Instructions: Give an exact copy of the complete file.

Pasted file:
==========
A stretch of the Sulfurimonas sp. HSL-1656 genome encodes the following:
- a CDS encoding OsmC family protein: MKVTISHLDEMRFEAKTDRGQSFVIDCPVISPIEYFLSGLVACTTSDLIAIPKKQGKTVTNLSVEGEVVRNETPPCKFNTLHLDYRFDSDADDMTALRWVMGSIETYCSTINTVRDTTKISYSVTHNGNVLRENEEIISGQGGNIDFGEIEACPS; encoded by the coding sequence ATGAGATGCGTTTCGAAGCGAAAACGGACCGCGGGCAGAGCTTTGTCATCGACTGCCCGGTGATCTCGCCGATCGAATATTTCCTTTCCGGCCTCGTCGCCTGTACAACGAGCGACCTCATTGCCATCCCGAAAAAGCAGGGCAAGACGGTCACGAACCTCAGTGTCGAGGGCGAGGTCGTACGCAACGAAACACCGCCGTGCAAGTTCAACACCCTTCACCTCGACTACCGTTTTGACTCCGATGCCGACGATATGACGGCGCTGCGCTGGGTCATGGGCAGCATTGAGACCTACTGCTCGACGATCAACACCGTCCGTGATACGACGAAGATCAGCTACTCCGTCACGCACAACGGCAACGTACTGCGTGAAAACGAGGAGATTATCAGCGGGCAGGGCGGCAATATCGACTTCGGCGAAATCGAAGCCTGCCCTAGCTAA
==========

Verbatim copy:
A stretch of the Sulfurimonas sp. HSL-1656 genome encodes the following:
- a CDS encoding OsmC family protein: MKVTISHLDEMRFEAKTDRGQSFVIDCPVISPIEYFLSGLVACTTSDLIAIPKKQGKTVTNLSVEGEVVRNETPPCKFNTLHLDYRFDSDADDMTALRWVMGSIETYCSTINTVRDTTKISYSVTHNGNVLRENEEIISGQGGNIDFGEIEACPS; encoded by the coding sequence ATGAGATGCGTTTCGAAGCGAAAACGGACCGCGGGCAGAGCTTTGTCATCGACTGCCCGGTGATCTCGCCGATCGAATATTTCCTTTCCGGCCTCGTCGCCTGTACAACGAGCGACCTCATTGCCATCCCGAAAAAGCAGGGCAAGACGGTCACGAACCTCAGTGTCGAGGGCGAGGTCGTACGCAACGAAACACCGCCGTGCAAGTTCAACACCCTTCACCTCGACTACCGTTTTGACTCCGATGCCGACGATATGACGGCGCTGCGCTGGGTCATGGGCAGCATTGAGACCTACTGCTCGACGATCAACACCGTCCGTGATACGACGAAGATCAGCTACTCCGTCACGCACAACGGCAACGTACTGCGTGAAAACGAGGAGATTATCAGCGGGCAGGGCGGCAATATCGACTTCGGCGAAATCGAAGCCTGCCCTAGCTAA